Eastern Africa countries have increased investment in infrastructure projects in the past five years with Tanzania leading in terms of the value and number of projects that broke ground by June last year, helped by the new Likong’o-Mchinga Liquefied Natural Gas plant, the most valuable project in the region, according to a new report.
The Africa Construction Trends Report (2019) by Consultancy firm Deloitte released in January, shows that in the past five years Burundi, Comoros, Djibouti, Eritrea, Ethiopia, Kenya, Rwanda, Seychelles, Somalia, Tanzania and Uganda have almost tripled the number of infrastructure projects to 182 valued at $146.5 billion from 61 valued at $57.5 billion in the previous five years.
According to the report, the region’s top 10 projects make up 51.7 per cent ($75.5 billion) of the total value of projects in the region, thus accounting for a large proportion of expenditure on infrastructure projects.
Tanzanian, Ethiopian and Kenyan infrastructure projects make up the top 10 projects in the region valued at $43 billion, $19.7 billion and $12.8 billion respectively, with the transport and energy and power sectors recording four and three projects in the top 10 respectively.
The report says Tanzania has caught up with Kenya in terms of infrastructure projects, both recording 51 projects in 2019. But it’s total share of projects by value stands at 41.2 per cent ($60.3 billion), making it the largest contributor towards East Africa’s total project value.
Tanzania’s new Likong’o-Mchinga Liquefied Natural Gas plant worth $30 billion has become the most valuable project in the region. Once completed, the LNG plant, is expected to contribute about seven per cent towards the country’s economic growth.
Although Kenya has one of the most valuable infrastructure projects in the pipeline, the country accounts for only 24.6 per cent ($36 billion) of the region’s total project value.
In the transport sector the top projects included Bagamoyo Mega port (Tanzania), Kenya-Uganda-Rwanda-South Sudan rail project (Kenya), Nairobi-Mombasa highway expansion project (Kenya) and new Addis Ababa International Airport (Ethiopia).
The energy and power sectors included projects such as Grand Ethiopian Renaissance Dam project (Ethiopia), Tams Hydropower Project (Ethiopia) and Koysha Hydroelectric Dam (Ethiopia).
Other projects making the top 10 list are Tanzania’s Likong’o-Mchinga Liquefied Natural Gas plant (oil and gas), Ethiopian Fairfax Oil Refinery (oil and gas) and Tanzania’s Mtwara Fertiliser plant (Industrial Construction).
Kenya’s rail project is expected to contribute towards boosting trading activities in Kenya, thus, placing the country at the centre of East Africa’s rail network.
The East Africa region accounted for 40.3 per cent of the 452 projects sampled in the entire African continent and 29.5 per cent of the total value of these projects estimated at $497 billion.
East Africa’s total value of construction projects increased by 67.6 per cent to $146 billion in 2019 from $87 billion in 2018 buoyed by increased investments in large infrastructure projects within the transport and oil and gas sectors, such as Phase II of the Kenya Standard Gauge Railway and Tanzania’s new Likong’o-Mchinga Liquefied Natural Gas plant.
The transport sector continues to take the lead in terms of investments accounting for 30 per cent ($44 billion) of the region’s total projects by value, followed by oil and gas (27.5 per cent) and then the energy & power (20.9 per cent) sectors.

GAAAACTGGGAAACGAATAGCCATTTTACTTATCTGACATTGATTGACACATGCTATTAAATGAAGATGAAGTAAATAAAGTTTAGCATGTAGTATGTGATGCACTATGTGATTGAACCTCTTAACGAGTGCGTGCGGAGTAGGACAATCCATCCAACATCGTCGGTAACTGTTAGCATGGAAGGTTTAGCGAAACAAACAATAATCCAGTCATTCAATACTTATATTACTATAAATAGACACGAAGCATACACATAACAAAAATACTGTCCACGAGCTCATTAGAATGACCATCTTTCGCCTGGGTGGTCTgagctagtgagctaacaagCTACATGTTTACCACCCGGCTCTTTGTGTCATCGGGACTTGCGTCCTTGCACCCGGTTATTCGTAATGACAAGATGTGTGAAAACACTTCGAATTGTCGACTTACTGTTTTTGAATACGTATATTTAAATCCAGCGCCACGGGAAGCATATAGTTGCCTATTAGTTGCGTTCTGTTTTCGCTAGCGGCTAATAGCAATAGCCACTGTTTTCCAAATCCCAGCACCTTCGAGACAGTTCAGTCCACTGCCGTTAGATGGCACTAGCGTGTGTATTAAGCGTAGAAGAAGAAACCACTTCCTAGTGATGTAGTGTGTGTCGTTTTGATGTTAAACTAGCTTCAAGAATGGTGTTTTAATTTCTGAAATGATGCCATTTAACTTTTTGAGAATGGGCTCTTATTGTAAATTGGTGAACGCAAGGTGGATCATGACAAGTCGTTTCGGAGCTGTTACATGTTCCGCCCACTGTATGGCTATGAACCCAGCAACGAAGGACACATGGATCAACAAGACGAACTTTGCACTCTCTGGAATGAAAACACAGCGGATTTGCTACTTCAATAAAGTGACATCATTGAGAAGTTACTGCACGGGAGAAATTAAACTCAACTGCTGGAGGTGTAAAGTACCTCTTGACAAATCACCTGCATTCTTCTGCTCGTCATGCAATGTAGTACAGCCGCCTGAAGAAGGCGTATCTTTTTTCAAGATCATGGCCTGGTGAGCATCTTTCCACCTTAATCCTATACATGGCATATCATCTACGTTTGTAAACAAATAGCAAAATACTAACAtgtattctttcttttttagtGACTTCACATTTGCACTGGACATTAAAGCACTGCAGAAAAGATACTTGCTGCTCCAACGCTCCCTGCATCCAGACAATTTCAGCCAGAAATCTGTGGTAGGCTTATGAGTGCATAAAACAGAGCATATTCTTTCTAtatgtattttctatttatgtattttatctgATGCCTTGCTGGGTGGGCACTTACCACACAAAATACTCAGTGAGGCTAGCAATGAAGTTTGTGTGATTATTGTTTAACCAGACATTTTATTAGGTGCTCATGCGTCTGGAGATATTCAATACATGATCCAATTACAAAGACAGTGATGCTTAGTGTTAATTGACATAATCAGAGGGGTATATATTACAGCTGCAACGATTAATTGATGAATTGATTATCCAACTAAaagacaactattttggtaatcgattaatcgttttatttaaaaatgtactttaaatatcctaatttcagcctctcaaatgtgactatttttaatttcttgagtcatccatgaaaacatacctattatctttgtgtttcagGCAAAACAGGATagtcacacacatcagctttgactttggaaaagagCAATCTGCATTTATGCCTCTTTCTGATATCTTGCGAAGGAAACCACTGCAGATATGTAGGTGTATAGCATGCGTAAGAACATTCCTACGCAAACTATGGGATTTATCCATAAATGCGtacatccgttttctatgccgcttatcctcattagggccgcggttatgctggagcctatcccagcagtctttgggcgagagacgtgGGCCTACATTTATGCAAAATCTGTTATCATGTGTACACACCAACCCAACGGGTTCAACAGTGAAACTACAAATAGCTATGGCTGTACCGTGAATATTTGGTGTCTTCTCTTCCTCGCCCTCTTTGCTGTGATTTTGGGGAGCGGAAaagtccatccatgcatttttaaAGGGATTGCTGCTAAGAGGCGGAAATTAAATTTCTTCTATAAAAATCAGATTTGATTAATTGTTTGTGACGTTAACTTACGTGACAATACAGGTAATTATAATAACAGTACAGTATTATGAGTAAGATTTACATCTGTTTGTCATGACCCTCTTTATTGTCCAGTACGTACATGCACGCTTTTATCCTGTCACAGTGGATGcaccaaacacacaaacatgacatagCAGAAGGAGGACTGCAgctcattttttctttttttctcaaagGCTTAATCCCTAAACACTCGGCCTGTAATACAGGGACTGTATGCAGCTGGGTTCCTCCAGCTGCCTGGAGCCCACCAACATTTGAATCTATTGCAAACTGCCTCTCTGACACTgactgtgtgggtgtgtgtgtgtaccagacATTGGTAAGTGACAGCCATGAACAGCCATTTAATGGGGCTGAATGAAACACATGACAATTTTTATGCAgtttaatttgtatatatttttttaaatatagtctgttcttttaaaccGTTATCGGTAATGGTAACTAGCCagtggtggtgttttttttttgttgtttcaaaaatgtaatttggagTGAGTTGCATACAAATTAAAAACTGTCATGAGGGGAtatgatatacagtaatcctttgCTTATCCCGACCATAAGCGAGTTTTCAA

The report says the region prioritised investment in transport infrastructure to ensure reliable transportation network and boost intraregional trade and strengthen the regional integration agenda.
As a result, the sector recorded the highest number of projects (69 projects out of 182), followed by the energy and power sector with 40 projects (22 per cent) and real estate with 35 projects (19.2 per cent).
The increased number of transport projects came from investments in rail, road and airport projects.
According to the report numerous East African-based airports have launched expansion projects to cater for the rapidly growing passenger and cargo traffic volumes.
For instance, the Bole International Airport Expansion project in Ethiopia, seeks to transform Africa’s second most populous nation into the largest aviation hub in Africa.
“Such cross-border infrastructure projects demonstrate East Africa’s commitment to boost regional integration,” according to the report.
According to the report projects in East Africa are mainly owned by Government (79.1 per cent), while private domestic companies own 6.6 per cent.
Various East African governments have played a significant role in boosting infrastructure development in the region.
For instance, the East African Community Development Strategy that aims to support the region in becoming a competitive and sustainable lower-middle income region by 2021, and also highlights infrastructure development as one of its regional priorities.
The report notes that East Africa relies on external funding for most infrastructure projects, with the region’s project funding being dominated by China (20.9 per cent) while Governments account for 13.7 per cent of total funding.
International and African development finance institutions also play a significant role in East Africa’s project funding, accounting for 13.2 per cent and 12.6 per cent, respectively.
The ongoing and upcoming regional infrastructure projects have also attracted various development financiers such as the African Development Bank.
Construction activities in the region are also dominated by China, who is responsible for building 40 per cent of the projects. Both private domestic companies and European Union countries construct 14.8 per cent of projects.